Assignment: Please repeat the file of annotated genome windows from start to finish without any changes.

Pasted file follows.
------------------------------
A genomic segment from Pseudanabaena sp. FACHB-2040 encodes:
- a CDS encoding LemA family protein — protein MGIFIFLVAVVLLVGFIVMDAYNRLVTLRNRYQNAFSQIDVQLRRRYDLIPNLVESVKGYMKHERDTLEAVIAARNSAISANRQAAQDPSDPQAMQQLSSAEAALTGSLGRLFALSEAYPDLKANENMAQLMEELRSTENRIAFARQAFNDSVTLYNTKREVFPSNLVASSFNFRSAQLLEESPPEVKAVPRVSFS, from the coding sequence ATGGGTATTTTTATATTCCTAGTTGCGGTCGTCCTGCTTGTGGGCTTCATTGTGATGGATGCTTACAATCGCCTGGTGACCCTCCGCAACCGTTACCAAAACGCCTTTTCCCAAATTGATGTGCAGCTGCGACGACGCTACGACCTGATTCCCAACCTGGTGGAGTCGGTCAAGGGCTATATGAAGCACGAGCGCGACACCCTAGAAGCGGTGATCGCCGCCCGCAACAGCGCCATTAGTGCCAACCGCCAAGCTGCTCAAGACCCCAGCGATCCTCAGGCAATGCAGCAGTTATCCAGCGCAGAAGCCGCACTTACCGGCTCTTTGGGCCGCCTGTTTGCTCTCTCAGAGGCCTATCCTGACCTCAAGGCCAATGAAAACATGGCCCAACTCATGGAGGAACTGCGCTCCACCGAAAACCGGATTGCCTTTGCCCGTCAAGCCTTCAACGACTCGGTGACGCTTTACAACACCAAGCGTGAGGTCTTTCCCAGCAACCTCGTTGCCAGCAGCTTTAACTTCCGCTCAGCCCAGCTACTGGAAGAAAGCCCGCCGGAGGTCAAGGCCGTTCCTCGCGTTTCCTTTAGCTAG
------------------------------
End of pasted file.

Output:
A genomic segment from Pseudanabaena sp. FACHB-2040 encodes:
- a CDS encoding LemA family protein — protein MGIFIFLVAVVLLVGFIVMDAYNRLVTLRNRYQNAFSQIDVQLRRRYDLIPNLVESVKGYMKHERDTLEAVIAARNSAISANRQAAQDPSDPQAMQQLSSAEAALTGSLGRLFALSEAYPDLKANENMAQLMEELRSTENRIAFARQAFNDSVTLYNTKREVFPSNLVASSFNFRSAQLLEESPPEVKAVPRVSFS, from the coding sequence ATGGGTATTTTTATATTCCTAGTTGCGGTCGTCCTGCTTGTGGGCTTCATTGTGATGGATGCTTACAATCGCCTGGTGACCCTCCGCAACCGTTACCAAAACGCCTTTTCCCAAATTGATGTGCAGCTGCGACGACGCTACGACCTGATTCCCAACCTGGTGGAGTCGGTCAAGGGCTATATGAAGCACGAGCGCGACACCCTAGAAGCGGTGATCGCCGCCCGCAACAGCGCCATTAGTGCCAACCGCCAAGCTGCTCAAGACCCCAGCGATCCTCAGGCAATGCAGCAGTTATCCAGCGCAGAAGCCGCACTTACCGGCTCTTTGGGCCGCCTGTTTGCTCTCTCAGAGGCCTATCCTGACCTCAAGGCCAATGAAAACATGGCCCAACTCATGGAGGAACTGCGCTCCACCGAAAACCGGATTGCCTTTGCCCGTCAAGCCTTCAACGACTCGGTGACGCTTTACAACACCAAGCGTGAGGTCTTTCCCAGCAACCTCGTTGCCAGCAGCTTTAACTTCCGCTCAGCCCAGCTACTGGAAGAAAGCCCGCCGGAGGTCAAGGCCGTTCCTCGCGTTTCCTTTAGCTAG